By: Shane Calderwood
The 2019 Canadian election is over, and the electoral map suggests Canadians are more divided than ever before. Western Canada voted overwhelmingly for Conservatives taking the entire provinces of Alberta and Saskatchewan, and Canadians also witnessed the resurrection of the Bloc Quebecois. Meanwhile, the Liberals won riding throughout Newfoundland and Labrador, Yukon and the Northwest Territories. Arguments arising from the election results include the lack of voter representation in Ottawa, the misrepresentation of the popular vote, and the rise of strategic voting. While Western Canada is giving rise to the conversation of a “Wexit” and Quebec sovereignty is mainstream political Canadian discourse again. All these trends underscore that the time for electoral reform is now, and Mixed Member Proportional Representation (MMP) is the optimal choice for Canada. MMP solves the issues related to voter participation, voter representation, and strategic voting.
Political Issues and Why It Matters
Voter participation is always an issue in the federal election, and the 2019 voter participation results were only 66% which is a drop from 68% in 2015. Various theories give way to why people don’t vote such as lack of trust in government and so on, but one of the major reasons is the idea that “my vote doesn’t matter.” This goes to the debate that the current system discourages voter participation.
Secondly, there is an argument for considering the popular vote results as a true reflection of what voters want and using the popular vote as means to form government could encourage greater voter participation as it would mean, “all votes do matter.” The results of the popular vote include Conservatives at 34%, the Liberals at 33%, the Bloc at 8%, NDP at 16% and the Green Party at 7% which is reflective of the minority government as no party could capture 50% of the popular vote, but alternatively, the distribution of seats in the House of Commons unfairly represents these results and in turn, fails to reward voter participation.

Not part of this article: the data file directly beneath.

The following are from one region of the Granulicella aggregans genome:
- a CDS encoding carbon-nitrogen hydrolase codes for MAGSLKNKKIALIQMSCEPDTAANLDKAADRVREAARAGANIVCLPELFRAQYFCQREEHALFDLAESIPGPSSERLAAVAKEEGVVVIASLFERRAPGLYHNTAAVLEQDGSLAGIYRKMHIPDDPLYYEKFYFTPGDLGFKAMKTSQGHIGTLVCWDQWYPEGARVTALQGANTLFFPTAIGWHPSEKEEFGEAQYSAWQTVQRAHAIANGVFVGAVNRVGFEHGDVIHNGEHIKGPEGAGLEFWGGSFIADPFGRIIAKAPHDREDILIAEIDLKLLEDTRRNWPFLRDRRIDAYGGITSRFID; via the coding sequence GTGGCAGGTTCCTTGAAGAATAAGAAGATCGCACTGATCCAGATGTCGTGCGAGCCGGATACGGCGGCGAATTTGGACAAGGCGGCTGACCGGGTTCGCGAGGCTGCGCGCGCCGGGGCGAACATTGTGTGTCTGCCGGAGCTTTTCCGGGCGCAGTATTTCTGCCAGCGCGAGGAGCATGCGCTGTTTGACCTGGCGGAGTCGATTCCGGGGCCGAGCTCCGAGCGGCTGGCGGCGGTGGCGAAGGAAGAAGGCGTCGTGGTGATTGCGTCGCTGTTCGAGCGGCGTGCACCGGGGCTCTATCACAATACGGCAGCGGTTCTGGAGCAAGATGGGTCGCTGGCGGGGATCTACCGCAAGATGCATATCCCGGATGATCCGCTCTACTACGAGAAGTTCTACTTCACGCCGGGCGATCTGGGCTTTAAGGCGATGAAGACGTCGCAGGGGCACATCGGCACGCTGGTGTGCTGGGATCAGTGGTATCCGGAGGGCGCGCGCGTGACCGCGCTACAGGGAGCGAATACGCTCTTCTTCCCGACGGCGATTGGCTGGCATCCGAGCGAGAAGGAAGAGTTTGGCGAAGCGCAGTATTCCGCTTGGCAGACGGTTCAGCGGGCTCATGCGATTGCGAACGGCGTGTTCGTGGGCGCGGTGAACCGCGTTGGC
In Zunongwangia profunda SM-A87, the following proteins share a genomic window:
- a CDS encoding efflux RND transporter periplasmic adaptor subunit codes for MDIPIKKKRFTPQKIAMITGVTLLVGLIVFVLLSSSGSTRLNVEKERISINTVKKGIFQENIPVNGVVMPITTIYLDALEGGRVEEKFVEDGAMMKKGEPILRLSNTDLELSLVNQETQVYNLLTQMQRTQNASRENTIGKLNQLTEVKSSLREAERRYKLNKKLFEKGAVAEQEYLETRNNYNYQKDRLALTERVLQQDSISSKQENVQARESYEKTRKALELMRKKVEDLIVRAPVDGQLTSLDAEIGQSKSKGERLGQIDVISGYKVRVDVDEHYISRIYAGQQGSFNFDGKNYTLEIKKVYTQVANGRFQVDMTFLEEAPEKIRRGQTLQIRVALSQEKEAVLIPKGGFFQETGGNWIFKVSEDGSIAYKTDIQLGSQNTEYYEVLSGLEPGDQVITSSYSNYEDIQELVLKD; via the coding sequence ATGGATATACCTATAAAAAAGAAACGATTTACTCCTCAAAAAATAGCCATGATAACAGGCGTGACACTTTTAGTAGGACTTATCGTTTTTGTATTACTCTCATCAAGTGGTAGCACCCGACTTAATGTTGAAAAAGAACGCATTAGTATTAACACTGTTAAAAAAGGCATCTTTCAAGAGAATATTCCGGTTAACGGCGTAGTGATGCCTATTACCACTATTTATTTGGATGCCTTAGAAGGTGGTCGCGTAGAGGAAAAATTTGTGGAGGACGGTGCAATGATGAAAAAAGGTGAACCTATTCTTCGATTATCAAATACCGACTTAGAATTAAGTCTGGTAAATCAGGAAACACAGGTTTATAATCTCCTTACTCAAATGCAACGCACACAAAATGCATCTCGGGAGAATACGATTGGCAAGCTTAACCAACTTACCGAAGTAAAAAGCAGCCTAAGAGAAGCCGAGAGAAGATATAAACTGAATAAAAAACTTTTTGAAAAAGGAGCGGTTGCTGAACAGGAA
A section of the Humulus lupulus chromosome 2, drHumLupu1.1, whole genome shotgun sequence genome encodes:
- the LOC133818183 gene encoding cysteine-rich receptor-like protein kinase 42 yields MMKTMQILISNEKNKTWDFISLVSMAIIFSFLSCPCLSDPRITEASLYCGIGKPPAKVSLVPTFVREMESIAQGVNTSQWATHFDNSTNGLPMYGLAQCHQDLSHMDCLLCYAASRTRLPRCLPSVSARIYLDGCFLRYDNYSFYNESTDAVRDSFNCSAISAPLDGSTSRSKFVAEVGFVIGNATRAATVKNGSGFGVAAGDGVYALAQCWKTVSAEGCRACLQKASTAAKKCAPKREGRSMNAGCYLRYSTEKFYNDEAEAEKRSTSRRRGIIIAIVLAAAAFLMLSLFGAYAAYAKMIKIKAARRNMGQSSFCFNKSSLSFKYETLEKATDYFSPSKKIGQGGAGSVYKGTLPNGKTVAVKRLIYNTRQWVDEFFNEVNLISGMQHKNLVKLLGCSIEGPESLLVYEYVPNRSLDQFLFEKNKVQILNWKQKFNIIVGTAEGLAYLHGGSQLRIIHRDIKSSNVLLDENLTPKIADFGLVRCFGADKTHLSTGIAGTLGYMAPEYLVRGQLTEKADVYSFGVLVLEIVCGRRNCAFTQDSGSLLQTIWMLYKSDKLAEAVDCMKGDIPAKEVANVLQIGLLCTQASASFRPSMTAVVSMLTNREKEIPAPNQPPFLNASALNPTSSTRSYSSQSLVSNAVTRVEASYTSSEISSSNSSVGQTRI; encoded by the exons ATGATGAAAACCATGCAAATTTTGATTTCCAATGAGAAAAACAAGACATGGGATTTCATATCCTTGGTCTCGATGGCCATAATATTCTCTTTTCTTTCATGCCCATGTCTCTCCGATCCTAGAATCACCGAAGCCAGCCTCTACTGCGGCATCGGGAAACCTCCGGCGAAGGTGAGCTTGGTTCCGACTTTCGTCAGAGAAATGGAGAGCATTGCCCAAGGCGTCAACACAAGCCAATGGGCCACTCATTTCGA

Lastly, the idea and argument of strategic voting, some voters are more inclined to vote for a party they think will keep another party from winning versus voting for the party they support which enables a two-party system in Canada. I can remember walking into the voting centre as a strong supporter of climate change, but when I cast my vote for the Green Party, I was thinking I should throw this in the garbage versus the ballot box as I knew my preferred choice has zero chance of winning my riding let alone the election. Thus, my ballot was worth as much as the piece of paper I used to cast it. There is a position that single plurality has been a means of compromise in Canada’s electoral system, and what has worked for years should not be changed. I argue a country as progressive as Canada ought to have an electoral system that is reflective of its core values which include diversity and inclusion.
From First Past the Post to Mixed Membered Proportional Representation The First Past the Post electoral system has been the preferred option since the conception of Canada. MMP could be used as tool to unite the country as it ensures all parties gain fair representation in the House of Commons and it forces them to work together to pass legislation whereby mediating the rising nature of divisive political discourse during a time where populism divide and the tyranny of majority erodes democracies.
Call to Action
In 2015, the Liberal Government made a platform promise to address electoral reform but would later walk back this promise suggesting there was a lack of consensus on the direction or available options. However, according to recent numbers released by the Angus Reid Poll (2019) over 68% of Canadians favour electoral reform, and another poll suggests 77% favour proportional representation. These stats are very reflective of the percentage of voter participation in the election as well which goes to the argument that the current federal government of Canada has a clear mandate to implement MMP as the optimal electoral reform option.